Reciprocity is the perfect topic to talk about this time of year. Today’s behavioral economics podcast is another foundations episode, and it’s all about reciprocity. I explain how our brains process gift giving and why we often give reciprocal gifts of higher value than the original gift.
I talk about how reciprocity can be used in your business and how it relates to generating leads. I also share insights into Sheldon's theory of reciprocity on one of my favorite shows The Big Bang Theory. I talk about how our subconscious really feels about gift giving, three ways to use reciprocity in your business, and more.
- [10:07] Ways to use reciprocity in your business.
- [10:23] Reciprocity is what happens when someone gives you something (whether you wanted it or not, whether you really value it or not) and you feel obligated to give them something in return.
- [11:37] One thing I really appreciate about The Big Bang Theory (and Sheldon in general) is how they apply complex scientific concepts in ways that they are funny and relatable (although a little extreme of course)
- [12:22] Sheldon says, “I know you think you’re being generous, but the foundation of gift-giving is reciprocity. You haven’t given me a gift, you’ve given me an obligation.”
- [13:22] In reality, our brains overestimate the value of the gifts we're given and overcompensate.
- [13:47] Tips go up when customers are given a mint with their check. The gift of kindness and a little effort goes a long way.
- [16:50] The subconscious feels obligated to pay back for gifts it receives and it often gives back more than it received.
- [17:10] Reciprocity presents itself in many ways. I'm going to talk about three main categories: the free gift, the small ask on the path to something bigger, and the big ask to get something more realistic.
- [17:22] The free gift is like mints or a lead magnet or the free content I put out on my blog and podcast.
- [19:15] The Brainy Business is about providing strategy to make messaging more effective and impactful. I've had many listeners reach out to me about partnering after listening to my show. If you’re interested, I’d love to hear from you too!
- [20:20] Free samples are also great for things that are a little obscure. Samples have another benefit of dopamine release with anticipation.
- [22:56] The free gift of a sample for something that people might be hesitant about trying (but you know is amazing) is a great double whammy of reciprocity and the dopamine release with anticipation.
- [23:06] Reciprocity and free gifts are often used when asking for donations.
- [25:35] Some other examples of “free gifts” are sales or discounts. Sales and discounts need to be offered strategically and not as a crutch.
- [28:02] I share a quick story of how giving out gum made my high school life a little bit easier.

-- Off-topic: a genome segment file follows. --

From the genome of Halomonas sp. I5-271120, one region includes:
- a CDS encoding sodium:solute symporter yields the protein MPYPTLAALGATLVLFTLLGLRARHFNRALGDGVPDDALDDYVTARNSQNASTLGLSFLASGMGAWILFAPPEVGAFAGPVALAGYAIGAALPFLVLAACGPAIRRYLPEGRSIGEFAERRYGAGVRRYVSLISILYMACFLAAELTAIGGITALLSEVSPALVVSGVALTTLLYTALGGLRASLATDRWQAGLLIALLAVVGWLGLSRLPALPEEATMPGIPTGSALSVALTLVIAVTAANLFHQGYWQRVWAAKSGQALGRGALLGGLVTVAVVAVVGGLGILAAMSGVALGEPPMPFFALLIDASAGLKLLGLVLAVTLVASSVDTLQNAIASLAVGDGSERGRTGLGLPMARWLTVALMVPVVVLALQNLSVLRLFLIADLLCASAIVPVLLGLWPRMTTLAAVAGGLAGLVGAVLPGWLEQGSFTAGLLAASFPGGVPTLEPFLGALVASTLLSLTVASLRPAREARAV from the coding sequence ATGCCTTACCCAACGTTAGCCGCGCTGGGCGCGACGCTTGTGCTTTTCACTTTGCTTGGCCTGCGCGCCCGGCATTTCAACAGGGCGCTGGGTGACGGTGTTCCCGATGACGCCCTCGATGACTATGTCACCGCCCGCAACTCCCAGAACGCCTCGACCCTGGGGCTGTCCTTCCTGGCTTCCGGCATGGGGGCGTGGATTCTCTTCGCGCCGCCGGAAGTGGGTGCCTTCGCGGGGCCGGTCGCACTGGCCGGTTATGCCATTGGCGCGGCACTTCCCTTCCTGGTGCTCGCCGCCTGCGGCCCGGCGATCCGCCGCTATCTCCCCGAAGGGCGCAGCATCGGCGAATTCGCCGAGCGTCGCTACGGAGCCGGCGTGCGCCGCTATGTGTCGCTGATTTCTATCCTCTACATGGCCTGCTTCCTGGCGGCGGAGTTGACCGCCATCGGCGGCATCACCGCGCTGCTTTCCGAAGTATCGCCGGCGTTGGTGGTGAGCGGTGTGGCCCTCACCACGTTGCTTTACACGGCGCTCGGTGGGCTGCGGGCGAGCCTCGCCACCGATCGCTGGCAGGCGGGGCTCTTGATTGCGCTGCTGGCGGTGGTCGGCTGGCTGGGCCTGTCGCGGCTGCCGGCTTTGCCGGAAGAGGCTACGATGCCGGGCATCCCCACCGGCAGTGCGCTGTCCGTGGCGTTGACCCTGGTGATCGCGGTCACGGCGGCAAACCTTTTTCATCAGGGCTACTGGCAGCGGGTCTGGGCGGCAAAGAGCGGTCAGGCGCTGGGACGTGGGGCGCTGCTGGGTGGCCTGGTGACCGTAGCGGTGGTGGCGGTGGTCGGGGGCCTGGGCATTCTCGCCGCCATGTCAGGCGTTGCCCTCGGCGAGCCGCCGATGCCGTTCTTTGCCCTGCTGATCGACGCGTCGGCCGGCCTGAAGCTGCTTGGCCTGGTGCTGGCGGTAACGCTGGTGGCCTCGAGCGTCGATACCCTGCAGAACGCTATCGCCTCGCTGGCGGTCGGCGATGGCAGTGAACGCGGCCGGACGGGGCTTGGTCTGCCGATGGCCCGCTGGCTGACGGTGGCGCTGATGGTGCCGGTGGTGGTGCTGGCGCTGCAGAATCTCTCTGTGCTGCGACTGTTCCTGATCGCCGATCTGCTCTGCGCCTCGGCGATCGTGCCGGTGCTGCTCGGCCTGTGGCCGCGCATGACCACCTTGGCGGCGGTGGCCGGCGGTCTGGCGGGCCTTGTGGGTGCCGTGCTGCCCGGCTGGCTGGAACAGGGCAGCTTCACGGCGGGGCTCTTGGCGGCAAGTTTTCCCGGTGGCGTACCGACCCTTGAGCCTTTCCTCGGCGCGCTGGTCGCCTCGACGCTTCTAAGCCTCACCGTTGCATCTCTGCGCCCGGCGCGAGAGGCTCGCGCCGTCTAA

- [29:46] My friend Nikki Rausch, Your Sales Maven, has written several books on relationship selling and she speaks on this around the country. One of her tips is to be of service to other people.
- [30:39] A small ask to get something bigger. Giving someone a button and a yard sign is more likely to influence them to vote for you then just asking for the vote. This is because of the escalation of commitment.
- [33:06] When asking for a donation cold turkey, there's a good chance they will say no. Asking someone like a store owner to put a small sign in the window will actually influence them to donate to you.
- [34:34] This is because of the “foot-in-the-door” technique which creates a small shift in the way a person thinks.
- [35:26] This is also why loss-leaders work in business.
- [37:19] You start with a BIG (and somewhat ridiculous or unreasonable) ask to make the thing you actually want to ask for seem more reasonable and appealing.
- [39:27] An example of using a big ask to get volunteers on a college campus.
- [42:41] One obvious place to use this is in negotiations of any kind. This concept of reciprocity is why you hear concepts like “give and take” or that people are expected to “meet halfway.”
- [43:46] An example from money coach Mikelann Valterra on how to pick a “resentment number” when pricing client work or bidding projects.
- [46:44] I have always been one to reward people who ask for things (my own version of reciprocity). It takes a little something extra to step away from the norm and ask for something outside the status quo.
- [48:52] So here is a GIFT FOR YOU: Anyone who commits to six strategy sessions before the end of the year, instead of $499 a piece, they will be $450 – so you will save almost $300. And you get priority space on my calendar, which fills up pretty fast these days.
- [49:23] If you commit by the end of the year to 12 strategy sessions in 2019, I will do them for $400 apiece. That means you will save almost $1200! That is two free strategy sessions plus some gravy cash in your pocket. Interested? Let’s chat.
Links and Resources:
- Jen Mueller
- Casey Gromer
- Episode 3. Do Lead Magnets Work and Do You Need One?
- Natalie Eckdahl
- A Fresh Wave of Marketing: An Intentional Approach to Marketing for Visionary CEOs
Sweetening the Till: The Use of Candy to Increase Restaurant Tipping
- Poll Reveals Who Are the Best, Worst Tippers
- Episode 19. Behavioral Economics Foundations: Herding
- Episode 9. Behavioral Economics Foundations: Loss Aversion
- Nikki Rausch
- The power of yard signs II: Escalation of commitment
- Compliance Without Pressure: the Foot-in-the-door Technique
- Episode 12. Behavioral Economics Foundations: Relativity
- Reciprocal Concessions Procedure for Inducing Compliance:
The Door-in-the-Face Technique
- Episode 16. Behavioral Economics Foundations: Framing
- Episode 18. Behavioral Economics Foundations: Priming
- Need to Set Rates? Find Your “Resentment Number”
- Episode 20. Behavioral Economics Foundations: Defaults
- The Knotted Wood